The Gallatin County Commission is disappointed in the Montana Supreme Court’s ruling last week that will force us to collect over $12.3 million in additional taxes to the state.
Earlier this fall, Gallatin County joined 48 other Montana counties in levying 77.9 mills this tax year for the state’s school equalization mills, instead of the 95 mills requested by the state.
This appraisal year, there were unprecedented increases in property values across Montana. The Gallatin County Commission saw this as an option to ease the escalating tax burden on our residents – particularly homeowners.
By doing so, we attempted to save our county’s taxpayers over $12.3 million while also ensuring Montana schools received adequate funding.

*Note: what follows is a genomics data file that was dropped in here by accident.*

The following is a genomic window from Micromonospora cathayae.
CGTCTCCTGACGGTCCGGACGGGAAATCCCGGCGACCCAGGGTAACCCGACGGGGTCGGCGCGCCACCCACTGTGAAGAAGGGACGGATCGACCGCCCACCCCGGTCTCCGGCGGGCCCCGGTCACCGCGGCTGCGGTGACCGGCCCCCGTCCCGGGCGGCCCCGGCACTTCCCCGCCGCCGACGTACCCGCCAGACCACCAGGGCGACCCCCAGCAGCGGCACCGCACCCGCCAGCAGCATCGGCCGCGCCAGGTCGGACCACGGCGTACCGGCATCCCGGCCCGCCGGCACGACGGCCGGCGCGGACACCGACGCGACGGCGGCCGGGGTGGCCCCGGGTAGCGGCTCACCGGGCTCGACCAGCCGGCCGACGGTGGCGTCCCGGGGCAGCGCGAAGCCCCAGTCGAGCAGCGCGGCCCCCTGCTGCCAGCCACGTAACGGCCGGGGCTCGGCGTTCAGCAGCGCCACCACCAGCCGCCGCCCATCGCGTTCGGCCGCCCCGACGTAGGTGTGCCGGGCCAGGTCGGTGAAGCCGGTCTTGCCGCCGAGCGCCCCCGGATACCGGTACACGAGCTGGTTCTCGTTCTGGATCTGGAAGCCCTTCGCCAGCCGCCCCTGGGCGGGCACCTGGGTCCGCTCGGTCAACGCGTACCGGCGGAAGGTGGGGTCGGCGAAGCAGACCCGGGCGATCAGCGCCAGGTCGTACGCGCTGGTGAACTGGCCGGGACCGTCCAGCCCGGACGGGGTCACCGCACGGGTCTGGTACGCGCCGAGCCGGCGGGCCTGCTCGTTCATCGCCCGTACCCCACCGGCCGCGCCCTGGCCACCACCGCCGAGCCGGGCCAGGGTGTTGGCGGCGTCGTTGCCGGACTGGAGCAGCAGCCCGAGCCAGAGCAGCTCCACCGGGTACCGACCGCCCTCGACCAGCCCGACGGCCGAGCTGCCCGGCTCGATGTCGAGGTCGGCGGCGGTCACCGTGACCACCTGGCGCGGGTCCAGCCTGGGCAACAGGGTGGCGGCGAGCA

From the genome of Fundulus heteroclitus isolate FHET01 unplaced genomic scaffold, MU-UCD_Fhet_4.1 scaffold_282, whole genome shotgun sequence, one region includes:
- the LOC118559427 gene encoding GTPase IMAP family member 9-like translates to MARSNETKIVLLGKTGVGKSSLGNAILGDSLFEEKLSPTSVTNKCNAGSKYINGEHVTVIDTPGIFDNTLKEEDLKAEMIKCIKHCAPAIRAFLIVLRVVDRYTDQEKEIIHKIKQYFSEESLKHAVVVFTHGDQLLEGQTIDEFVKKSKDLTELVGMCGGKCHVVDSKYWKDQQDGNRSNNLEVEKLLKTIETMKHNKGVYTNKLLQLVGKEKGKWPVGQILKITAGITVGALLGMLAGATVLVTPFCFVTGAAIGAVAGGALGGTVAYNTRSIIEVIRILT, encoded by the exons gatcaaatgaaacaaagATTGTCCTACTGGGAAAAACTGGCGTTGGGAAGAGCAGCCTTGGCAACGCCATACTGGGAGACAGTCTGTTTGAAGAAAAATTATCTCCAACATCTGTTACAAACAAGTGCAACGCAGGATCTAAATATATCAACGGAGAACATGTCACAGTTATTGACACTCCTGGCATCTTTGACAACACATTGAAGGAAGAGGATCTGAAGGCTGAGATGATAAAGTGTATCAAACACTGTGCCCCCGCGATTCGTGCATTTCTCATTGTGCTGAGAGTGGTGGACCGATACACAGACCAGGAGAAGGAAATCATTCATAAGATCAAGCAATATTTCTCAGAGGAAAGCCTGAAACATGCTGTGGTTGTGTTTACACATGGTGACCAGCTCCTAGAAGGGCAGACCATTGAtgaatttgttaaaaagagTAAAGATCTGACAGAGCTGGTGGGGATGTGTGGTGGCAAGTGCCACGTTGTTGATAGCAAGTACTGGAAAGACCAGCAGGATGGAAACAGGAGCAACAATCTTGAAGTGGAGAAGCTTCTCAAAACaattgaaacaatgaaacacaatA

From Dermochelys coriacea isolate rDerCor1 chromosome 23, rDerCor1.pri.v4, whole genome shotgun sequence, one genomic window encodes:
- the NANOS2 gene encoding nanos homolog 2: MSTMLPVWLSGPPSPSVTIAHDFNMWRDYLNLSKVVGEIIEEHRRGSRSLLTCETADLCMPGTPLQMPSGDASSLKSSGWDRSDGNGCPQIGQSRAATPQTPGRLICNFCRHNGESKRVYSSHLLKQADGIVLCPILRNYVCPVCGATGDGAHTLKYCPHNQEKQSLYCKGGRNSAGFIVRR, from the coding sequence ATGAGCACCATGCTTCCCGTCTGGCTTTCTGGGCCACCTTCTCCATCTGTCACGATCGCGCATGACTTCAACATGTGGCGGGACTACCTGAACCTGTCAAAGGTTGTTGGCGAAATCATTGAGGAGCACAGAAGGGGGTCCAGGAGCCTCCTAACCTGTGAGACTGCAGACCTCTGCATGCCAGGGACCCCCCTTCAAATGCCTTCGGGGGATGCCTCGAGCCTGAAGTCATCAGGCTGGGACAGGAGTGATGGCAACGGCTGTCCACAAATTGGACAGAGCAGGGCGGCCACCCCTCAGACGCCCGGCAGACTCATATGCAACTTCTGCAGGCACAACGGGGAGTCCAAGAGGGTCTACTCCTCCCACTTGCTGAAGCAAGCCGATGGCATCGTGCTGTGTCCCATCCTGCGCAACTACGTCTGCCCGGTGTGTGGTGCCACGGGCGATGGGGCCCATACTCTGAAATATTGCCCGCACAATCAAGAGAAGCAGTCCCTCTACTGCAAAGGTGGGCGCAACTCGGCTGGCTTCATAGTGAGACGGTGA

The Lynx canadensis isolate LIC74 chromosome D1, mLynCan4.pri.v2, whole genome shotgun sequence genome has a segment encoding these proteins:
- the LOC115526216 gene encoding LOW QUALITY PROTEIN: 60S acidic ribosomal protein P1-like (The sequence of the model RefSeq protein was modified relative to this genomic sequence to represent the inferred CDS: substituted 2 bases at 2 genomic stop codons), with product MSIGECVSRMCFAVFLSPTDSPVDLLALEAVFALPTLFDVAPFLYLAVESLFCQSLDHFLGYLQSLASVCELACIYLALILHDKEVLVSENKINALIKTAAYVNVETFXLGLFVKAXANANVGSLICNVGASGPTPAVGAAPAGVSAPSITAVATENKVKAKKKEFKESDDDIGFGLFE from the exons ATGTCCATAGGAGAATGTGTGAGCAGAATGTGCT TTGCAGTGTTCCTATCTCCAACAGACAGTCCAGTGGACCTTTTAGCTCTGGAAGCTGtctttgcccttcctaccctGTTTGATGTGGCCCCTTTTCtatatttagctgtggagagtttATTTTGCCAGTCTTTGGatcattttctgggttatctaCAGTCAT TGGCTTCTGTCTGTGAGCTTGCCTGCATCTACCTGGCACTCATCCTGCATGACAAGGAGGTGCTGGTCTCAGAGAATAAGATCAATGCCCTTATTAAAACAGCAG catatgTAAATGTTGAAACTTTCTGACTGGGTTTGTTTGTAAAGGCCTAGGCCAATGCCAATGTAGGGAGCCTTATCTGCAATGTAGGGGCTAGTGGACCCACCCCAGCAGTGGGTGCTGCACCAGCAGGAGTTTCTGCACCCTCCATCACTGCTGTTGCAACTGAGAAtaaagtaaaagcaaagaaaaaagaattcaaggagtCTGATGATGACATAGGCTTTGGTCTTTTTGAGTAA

There were numerous lawsuits seeking clarity on whether counties could levy this lesser amount. Counties argued that the state is subject to the same state law that requires counties to levy fewer mills due to increased property values, which in turn limits their property tax increases.
Last month, the Montana Supreme Court ruled that counties are required to levy whatever the Montana Department of Revenue tells them to levy this year. That means we will have to collect that additional $12.3 million from our taxpayers and send to the state.
Tax bills have already been distributed for the 2024 year, prior to the Montana Supreme Court’s ruling. However, Gallatin County is working to figure out the best way to comply with this mandate and collect the additional $12.3 million in taxes from county property owners. We will communicate with our taxpayers when we have more information.